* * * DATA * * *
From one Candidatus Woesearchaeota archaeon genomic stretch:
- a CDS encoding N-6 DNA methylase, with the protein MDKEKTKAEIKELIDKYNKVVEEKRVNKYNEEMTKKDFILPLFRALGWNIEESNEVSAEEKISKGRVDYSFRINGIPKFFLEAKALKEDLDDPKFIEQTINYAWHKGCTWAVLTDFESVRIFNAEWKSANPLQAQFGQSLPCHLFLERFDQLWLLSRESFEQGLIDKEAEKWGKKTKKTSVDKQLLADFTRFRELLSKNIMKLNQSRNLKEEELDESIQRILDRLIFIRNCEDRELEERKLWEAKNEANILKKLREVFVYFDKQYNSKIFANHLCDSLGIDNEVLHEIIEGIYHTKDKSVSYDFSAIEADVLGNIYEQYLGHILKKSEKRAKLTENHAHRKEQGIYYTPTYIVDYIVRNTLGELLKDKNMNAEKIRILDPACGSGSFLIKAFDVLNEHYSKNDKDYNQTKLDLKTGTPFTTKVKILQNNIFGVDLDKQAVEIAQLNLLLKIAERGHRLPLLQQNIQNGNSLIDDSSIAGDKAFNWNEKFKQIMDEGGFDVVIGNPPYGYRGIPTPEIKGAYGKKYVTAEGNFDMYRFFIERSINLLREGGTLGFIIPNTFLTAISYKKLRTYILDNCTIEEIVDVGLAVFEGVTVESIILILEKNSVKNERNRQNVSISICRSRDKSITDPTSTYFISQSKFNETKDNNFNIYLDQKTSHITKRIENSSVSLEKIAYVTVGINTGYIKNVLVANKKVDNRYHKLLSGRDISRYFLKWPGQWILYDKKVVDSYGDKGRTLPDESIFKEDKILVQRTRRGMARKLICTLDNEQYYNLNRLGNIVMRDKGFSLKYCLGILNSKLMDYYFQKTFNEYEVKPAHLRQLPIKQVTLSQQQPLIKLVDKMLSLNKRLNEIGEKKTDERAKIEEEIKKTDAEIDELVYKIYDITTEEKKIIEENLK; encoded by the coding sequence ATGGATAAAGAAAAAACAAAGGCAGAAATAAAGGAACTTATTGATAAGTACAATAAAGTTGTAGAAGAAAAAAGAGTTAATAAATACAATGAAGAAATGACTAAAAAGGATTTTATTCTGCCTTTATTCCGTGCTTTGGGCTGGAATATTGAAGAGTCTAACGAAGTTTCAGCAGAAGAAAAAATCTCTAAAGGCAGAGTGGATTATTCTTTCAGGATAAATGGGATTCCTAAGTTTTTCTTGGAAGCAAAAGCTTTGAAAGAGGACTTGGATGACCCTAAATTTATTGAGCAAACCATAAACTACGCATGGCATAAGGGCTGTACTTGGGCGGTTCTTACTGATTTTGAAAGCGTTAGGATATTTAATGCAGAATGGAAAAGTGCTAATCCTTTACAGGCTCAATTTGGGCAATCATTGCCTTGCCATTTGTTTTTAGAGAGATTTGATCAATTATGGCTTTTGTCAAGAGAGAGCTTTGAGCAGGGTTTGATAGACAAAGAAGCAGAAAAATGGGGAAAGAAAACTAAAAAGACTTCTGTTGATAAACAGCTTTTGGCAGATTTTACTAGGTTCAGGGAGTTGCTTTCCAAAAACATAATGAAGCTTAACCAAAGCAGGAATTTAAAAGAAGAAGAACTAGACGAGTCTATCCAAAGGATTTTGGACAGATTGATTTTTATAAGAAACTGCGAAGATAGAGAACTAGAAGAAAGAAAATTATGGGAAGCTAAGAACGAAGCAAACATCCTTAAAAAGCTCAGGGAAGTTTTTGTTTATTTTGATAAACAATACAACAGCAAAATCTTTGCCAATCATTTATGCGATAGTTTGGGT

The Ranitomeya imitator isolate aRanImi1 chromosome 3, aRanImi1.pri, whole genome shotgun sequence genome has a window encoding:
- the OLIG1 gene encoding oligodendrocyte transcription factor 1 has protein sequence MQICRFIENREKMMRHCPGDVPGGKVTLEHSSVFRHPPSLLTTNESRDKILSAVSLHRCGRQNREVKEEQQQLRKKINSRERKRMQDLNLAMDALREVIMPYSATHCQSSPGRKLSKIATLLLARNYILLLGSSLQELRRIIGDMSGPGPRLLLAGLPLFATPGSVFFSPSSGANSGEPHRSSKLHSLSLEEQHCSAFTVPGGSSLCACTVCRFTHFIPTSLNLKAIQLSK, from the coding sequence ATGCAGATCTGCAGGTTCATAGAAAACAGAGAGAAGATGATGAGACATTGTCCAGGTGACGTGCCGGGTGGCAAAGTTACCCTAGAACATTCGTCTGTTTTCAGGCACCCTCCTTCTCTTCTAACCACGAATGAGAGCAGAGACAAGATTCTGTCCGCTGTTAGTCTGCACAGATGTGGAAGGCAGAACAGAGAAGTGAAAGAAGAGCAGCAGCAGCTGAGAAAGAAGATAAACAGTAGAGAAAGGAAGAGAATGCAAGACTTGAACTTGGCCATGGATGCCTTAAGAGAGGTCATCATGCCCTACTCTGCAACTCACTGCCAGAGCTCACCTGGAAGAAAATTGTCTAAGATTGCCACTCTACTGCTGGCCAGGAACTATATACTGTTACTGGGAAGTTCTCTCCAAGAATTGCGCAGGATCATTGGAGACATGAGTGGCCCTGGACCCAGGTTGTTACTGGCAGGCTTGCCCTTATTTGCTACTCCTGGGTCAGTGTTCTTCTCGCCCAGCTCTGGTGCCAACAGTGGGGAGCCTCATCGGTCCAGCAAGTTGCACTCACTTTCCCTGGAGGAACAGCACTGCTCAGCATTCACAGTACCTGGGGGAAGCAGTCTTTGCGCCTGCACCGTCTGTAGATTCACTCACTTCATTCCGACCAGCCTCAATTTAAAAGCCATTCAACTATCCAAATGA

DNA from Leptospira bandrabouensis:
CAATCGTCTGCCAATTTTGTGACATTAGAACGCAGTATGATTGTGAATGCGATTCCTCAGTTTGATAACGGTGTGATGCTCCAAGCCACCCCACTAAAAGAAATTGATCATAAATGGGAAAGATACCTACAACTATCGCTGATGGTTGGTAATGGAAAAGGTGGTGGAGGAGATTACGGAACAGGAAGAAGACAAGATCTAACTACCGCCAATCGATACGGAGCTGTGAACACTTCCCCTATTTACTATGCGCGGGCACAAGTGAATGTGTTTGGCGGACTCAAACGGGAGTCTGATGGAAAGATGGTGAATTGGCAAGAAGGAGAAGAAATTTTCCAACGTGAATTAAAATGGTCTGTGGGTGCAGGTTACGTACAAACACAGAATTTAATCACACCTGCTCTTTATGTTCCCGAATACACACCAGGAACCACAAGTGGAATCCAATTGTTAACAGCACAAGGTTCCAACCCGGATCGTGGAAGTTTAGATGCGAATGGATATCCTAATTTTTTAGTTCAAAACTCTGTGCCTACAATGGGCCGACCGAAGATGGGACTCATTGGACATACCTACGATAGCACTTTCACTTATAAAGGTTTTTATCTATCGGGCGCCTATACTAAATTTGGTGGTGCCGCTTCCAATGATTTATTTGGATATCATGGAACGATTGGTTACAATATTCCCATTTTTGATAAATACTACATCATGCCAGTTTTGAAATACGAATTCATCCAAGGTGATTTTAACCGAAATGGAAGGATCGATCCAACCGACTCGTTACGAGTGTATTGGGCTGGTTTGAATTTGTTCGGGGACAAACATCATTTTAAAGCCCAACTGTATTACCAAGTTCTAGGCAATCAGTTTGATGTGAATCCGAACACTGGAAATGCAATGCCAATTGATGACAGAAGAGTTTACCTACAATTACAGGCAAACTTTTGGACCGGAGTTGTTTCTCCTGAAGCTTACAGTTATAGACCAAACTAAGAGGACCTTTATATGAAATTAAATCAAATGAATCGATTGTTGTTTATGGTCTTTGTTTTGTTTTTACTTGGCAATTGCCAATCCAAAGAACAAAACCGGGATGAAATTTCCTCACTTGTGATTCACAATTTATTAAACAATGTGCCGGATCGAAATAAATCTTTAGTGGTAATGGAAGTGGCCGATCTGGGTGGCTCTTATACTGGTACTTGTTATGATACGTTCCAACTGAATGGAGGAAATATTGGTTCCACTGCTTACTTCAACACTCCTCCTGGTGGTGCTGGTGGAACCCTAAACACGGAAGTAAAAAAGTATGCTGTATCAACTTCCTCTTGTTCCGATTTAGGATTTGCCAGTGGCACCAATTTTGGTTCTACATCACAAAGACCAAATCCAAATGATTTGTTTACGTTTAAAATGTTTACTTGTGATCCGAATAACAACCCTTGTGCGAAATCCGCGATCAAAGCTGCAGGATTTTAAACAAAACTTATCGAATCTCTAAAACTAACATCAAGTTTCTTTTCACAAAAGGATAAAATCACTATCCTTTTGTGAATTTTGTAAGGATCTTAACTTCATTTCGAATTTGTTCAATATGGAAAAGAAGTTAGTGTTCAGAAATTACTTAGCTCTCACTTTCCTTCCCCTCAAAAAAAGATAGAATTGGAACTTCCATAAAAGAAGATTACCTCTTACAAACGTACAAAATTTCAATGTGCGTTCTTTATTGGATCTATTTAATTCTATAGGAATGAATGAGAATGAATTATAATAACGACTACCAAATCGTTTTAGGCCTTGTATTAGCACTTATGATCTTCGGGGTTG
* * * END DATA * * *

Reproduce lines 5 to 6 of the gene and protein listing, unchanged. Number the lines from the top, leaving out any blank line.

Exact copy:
DNA from Leptospira bandrabouensis:
CAATCGTCTGCCAATTTTGTGACATTAGAACGCAGTATGATTGTGAATGCGATTCCTCAGTTTGATAACGGTGTGATGCTCCAAGCCACCCCACTAAAAGAAATTGATCATAAATGGGAAAGATACCTACAACTATCGCTGATGGTTGGTAATGGAAAAGGTGGTGGAGGAGATTACGGAACAGGAAGAAGACAAGATCTAACTACCGCCAATCGATACGGAGCTGTGAACACTTCCCCTATTTACTATGCGCGGGCACAAGTGAATGTGTTTGGCGGACTCAAACGGGAGTCTGATGGAAAGATGGTGAATTGGCAAGAAGGAGAAGAAATTTTCCAACGTGAATTAAAATGGTCTGTGGGTGCAGGTTACGTACAAACACAGAATTTAATCACACCTGCTCTTTATGTTCCCGAATACACACCAGGAACCACAAGTGGAATCCAATTGTTAACAGCACAAGGTTCCAACCCGGATCGTGGAAGTTTAGATGCGAATGGATATCCTAATTTTTTAGTTCAAAACTCTGTGCCTACAATGGGCCGACCGAAGATGGGACTCATTGGACATACCTACGATAGCACTTTCACTTATAAAGGTTTTTATCTATCGGGCGCCTATACTAAATTTGGTGGTGCCGCTTCCAATGATTTATTTGGATATCATGGAACGATTGGTTACAATATTCCCATTTTTGATAAATACTACATCATGCCAGTTTTGAAATACGAATTCATCCAAGGTGATTTTAACCGAAATGGAAGGATCGATCCAACCGACTCGTTACGAGTGTATTGGGCTGGTTTGAATTTGTTCGGGGACAAACATCATTTTAAAGCCCAACTGTATTACCAAGTTCTAGGCAATCAGTTTGATGTGAATCCGAACACTGGAAATGCAATGCCAATTGATGACAGAAGAGTTTACCTACAATTACAGGCAAACTTTTGGACCGGAGTTGTTTCTCCTGAAGCTTACAGTTATAGACCAAACTAAGAGGACCTTTATATGAAATTAAATCAAATGAATCGATTGTTGTTTATGGTCTTTGTTTTGTTTTTACTTGGCAATTGCCAATCCAAAGAACAAAACCGGGATGAAATTTCCTCACTTGTGATTCACAATTTATTAAACAATGTGCCGGATCGAAATAAATCTTTAGTGGTAATGGAAGTGGCCGATCTGGGTGGCTCTTATACTGGTACTTGTTATGATACGTTCCAACTGAATGGAGGAAATATTGGTTCCACTGCTTACTTCAACACTCCTCCTGGTGGTGCTGGTGGAACCCTAAACACGGAAGTAAAAAAGTATGCTGTATCAACTTCCTCTTGTTCCGATTTAGGATTTGCCAGTGGCACCAATTTTGGTTCTACATCACAAAGACCAAATCCAAATGATTTGTTTACGTTTAAAATGTTTACTTGTGATCCGAATAACAACCCTTGTGCGAAATCCGCGATCAAAGCTGCAGGATTTTAAACAAAACTTATCGAATCTCTAAAACTAACATCAAGTTTCTTTTCACAAAAGGATAAAATCACTATCCTTTTGTGAATTTTGTAAGGATCTTAACTTCATTTCGAATTTGTTCAATATGGAAAAGAAGTTAGTGTTCAGAAATTACTTAGCTCTCACTTTCCTTCCCCTCAAAAAAAGATAGAATTGGAACTTCCATAAAAGAAGATTACCTCTTACAAACGTACAAAATTTCAATGTGCGTTCTTTATTGGATCTATTTAATTCTATAGGAATGAATGAGAATGAATTATAATAACGACTACCAAATCGTTTTAGGCCTTGTATTAGCACTTATGATCTTCGGGGTTG